What Does Negative Interest Rate Mean?
To understand negative interest rates, we need to understand the mechanics of why central banks cut or raise interest rates.
Low interest rates, for example, allow businesses to borrow money cheaply, which then enables them to expand and hire more people. For consumers, low rates enable people to borrow money to buy big-ticket items such as homes, automobiles, vacations and other items that boost economic growth.
Conversely, high interest rates discourage businesses and consumers from buying and investing. But sometimes central banks need to raise rates in order to keep the economy from overheating, which could lead to inflation. That could eventually push prices higher and make goods and services too expensive, which could then cause businesses and consumers to curtail their spending. This leads to slower economic growth and possibly a recession.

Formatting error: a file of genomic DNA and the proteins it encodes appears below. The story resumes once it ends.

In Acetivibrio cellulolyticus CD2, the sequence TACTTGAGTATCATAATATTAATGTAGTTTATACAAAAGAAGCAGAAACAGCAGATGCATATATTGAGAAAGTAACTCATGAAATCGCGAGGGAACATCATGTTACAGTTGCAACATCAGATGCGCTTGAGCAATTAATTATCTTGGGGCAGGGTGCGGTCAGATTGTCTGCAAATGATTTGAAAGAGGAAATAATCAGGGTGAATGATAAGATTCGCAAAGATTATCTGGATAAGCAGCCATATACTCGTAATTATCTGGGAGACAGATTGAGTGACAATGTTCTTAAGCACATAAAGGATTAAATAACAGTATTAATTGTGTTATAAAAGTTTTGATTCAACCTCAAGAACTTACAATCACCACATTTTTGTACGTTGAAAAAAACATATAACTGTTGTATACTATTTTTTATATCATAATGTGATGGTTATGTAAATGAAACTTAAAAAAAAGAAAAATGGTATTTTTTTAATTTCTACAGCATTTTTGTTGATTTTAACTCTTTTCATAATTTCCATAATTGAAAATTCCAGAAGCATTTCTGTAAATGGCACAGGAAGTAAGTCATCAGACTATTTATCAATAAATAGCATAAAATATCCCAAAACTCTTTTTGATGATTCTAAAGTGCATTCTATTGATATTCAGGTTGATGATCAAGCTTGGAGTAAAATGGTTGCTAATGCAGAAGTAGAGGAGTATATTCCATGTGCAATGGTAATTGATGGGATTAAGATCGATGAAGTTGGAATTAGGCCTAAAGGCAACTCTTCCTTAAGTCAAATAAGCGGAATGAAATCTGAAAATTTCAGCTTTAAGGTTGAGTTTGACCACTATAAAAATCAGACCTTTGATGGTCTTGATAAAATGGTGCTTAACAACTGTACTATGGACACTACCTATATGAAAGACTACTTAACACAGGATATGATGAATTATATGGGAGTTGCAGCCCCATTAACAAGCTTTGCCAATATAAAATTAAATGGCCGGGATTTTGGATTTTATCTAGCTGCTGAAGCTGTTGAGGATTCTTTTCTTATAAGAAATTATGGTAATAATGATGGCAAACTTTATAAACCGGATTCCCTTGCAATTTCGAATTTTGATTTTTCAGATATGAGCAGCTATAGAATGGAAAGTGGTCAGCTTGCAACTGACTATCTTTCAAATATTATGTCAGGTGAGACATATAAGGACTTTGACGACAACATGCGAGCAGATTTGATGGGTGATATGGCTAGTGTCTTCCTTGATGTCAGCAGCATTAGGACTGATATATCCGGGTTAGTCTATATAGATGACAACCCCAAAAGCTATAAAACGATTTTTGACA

The central bank of Denmark was the first to go below zero in 2012. To the surprise of many, it did not result in stress in the financial system. In 2014, several of Europe’s central banks followed suit. Two years later, so did the Bank of Japan.
ECB’s Negative Interest Rates
The European Central Bank (ECB) introduced negative rates in June 2014, lowering its deposit rate to -0.1% to stimulate the economy. Describing the eurozone economy as mired in a period of “protracted” weakness, ECB Chief Mario Draghi recently announced a 10-basis-point cut in the deposit rate to
-0.5% from its previous -0.4%.
BOJ’s Negative Interest Rates
The Bank of Japan (BOJ) adopted negative rates in January 2016, mostly to prevent an unwelcome strengthening of the yen from hurting an export-reliant economy. It charges 0.1% interest on a portion of excess reserves that financial institutions park with the BOJ.
Setting interest rates at a figure below zero is often viewed as an unconventional policy, but it can actually be seen as a continuation of the perfectly normal monetary policy practice of moving the short-term interest rate in response to fluctuations in the economy. There is a limit to how low interest rates can go, but it turns out that this limit is not zero and we have not reached it yet.